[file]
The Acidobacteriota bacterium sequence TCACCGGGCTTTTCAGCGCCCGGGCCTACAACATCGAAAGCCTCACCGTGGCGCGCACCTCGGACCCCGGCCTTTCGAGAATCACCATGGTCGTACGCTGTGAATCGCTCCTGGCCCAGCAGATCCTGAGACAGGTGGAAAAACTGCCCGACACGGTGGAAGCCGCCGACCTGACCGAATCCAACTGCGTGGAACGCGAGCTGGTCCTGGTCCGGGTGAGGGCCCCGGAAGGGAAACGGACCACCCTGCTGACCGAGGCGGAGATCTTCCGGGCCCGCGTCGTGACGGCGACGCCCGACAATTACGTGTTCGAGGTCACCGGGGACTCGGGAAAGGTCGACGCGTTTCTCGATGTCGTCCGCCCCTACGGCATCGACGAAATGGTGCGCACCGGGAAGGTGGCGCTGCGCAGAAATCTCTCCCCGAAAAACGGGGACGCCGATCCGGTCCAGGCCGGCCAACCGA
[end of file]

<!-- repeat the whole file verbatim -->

The Acidobacteriota bacterium sequence TCACCGGGCTTTTCAGCGCCCGGGCCTACAACATCGAAAGCCTCACCGTGGCGCGCACCTCGGACCCCGGCCTTTCGAGAATCACCATGGTCGTACGCTGTGAATCGCTCCTGGCCCAGCAGATCCTGAGACAGGTGGAAAAACTGCCCGACACGGTGGAAGCCGCCGACCTGACCGAATCCAACTGCGTGGAACGCGAGCTGGTCCTGGTCCGGGTGAGGGCCCCGGAAGGGAAACGGACCACCCTGCTGACCGAGGCGGAGATCTTCCGGGCCCGCGTCGTGACGGCGACGCCCGACAATTACGTGTTCGAGGTCACCGGGGACTCGGGAAAGGTCGACGCGTTTCTCGATGTCGTCCGCCCCTACGGCATCGACGAAATGGTGCGCACCGGGAAGGTGGCGCTGCGCAGAAATCTCTCCCCGAAAAACGGGGACGCCGATCCGGTCCAGGCCGGCCAACCGA